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History of the Bourbon County, Kansas Fair
History of Bourbon County Fair is taken from two articles originally published in the Bourbon County Review by noted historian Arnold Schofield. Illustrations courtesy of Kansasmemory.org.
The First Fair
The tradition of the Bourbon County Fair continues as it has for more than 150 years. It was on Oct. 24 and 25, 1860 when the first Bourbon County Fair occurred. There were a number of years when there was no Fair, the last of which was from 1942 – 1945 during World War II.
Before the first Fair, the Bourbon County Agricultural Society (predecessor of the Bourbon County Fair Board) was organized at the village of Marmaton on May 14, 1860. The following officers were elected with Dr. A. G. Osbun as President and W.R. Griffith as Secretary. A committee was appointed to draft a constitution and a committee of two in each township was appointed to give notice of the date and time of the next meeting.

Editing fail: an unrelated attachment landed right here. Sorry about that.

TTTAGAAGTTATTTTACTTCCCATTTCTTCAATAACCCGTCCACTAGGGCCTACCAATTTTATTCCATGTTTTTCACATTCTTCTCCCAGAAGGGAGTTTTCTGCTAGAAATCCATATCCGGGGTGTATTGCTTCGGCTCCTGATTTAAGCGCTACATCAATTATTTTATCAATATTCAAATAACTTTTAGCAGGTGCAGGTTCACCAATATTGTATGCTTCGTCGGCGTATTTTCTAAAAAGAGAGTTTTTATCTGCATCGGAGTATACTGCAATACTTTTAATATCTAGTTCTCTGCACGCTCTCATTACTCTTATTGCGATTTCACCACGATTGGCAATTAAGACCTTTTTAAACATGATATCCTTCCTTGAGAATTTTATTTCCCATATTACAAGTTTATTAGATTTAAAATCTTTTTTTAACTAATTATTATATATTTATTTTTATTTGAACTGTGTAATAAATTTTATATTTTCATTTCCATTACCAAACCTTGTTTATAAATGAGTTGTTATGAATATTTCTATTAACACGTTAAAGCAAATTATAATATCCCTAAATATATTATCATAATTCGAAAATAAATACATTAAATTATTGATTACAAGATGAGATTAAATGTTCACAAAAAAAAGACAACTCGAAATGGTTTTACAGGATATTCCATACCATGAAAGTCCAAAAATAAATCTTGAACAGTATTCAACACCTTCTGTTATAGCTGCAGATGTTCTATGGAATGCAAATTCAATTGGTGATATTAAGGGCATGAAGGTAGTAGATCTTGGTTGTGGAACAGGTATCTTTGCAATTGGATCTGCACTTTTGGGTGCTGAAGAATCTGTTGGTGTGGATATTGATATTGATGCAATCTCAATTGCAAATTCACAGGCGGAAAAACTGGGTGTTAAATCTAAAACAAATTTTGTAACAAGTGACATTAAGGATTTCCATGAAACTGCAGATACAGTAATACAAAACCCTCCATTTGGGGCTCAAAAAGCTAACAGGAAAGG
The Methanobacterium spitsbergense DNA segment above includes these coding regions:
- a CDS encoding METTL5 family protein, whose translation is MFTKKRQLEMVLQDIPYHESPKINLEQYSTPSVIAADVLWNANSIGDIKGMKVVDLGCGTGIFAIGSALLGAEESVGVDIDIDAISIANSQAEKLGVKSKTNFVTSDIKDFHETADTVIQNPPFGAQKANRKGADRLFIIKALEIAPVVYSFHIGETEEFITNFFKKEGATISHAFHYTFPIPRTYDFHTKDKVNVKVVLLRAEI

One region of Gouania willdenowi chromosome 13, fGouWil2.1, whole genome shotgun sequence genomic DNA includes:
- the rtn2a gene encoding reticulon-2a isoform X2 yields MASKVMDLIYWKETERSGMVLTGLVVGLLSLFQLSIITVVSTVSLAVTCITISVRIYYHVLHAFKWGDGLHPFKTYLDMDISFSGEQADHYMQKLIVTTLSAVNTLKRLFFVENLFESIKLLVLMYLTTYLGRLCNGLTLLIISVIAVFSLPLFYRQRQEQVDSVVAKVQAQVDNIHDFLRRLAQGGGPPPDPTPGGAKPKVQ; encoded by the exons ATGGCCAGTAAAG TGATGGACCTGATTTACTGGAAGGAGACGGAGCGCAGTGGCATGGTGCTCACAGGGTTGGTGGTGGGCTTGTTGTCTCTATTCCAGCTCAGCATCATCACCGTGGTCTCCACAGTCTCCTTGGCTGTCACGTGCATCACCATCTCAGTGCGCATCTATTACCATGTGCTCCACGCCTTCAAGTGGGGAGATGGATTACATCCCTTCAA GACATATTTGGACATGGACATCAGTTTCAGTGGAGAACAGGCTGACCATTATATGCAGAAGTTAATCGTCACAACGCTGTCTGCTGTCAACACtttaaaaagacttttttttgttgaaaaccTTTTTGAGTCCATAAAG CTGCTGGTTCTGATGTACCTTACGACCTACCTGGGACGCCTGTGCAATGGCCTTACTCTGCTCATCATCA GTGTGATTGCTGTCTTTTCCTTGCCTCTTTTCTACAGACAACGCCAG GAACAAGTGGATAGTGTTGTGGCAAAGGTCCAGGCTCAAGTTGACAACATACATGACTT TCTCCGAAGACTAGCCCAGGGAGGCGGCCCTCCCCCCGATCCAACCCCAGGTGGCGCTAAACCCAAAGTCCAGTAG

The June 30 and Oct. 27, 1860, editions of the Fort Scott Democrat published the following from the minutes of the 2nd meeting of the Agricultural Society organizing the first Fair: The committee appointed to draw up a constitution, submitted their report, which was accepted. 22 persons gave their names for membership. The Society ordered its first annual exhibition [Fair] to be held on the 24th and 25th days of October next to the Residence (Farm) of William R. Griffith near Marmaton.
The payment of $1.00 into the Treasury constitutes any citizen of the county as a member of the society and is entitled to all privileges of the same. A resolution was adopted, inviting the cooperation of all citizens interested in the promotion of the interests of agriculture and the mechanic arts.
An account of the first Fair: “We arrived at the Fair Ground Thursday morning about 10 o’clock and were pleased to find a large crowd already in attendance, particularly of the fair sex. The display of stock, farm produce, fancy articles, etc was far beyond our most sanguine expectations and would have done credit to much older and more wealthy counties. Large handsome potatoes were exhibited which have been grown since July. The stock exhibition, however, was the most interesting. Our friend Caldwell, over the Branch, carried off the first prize for horses and mules”.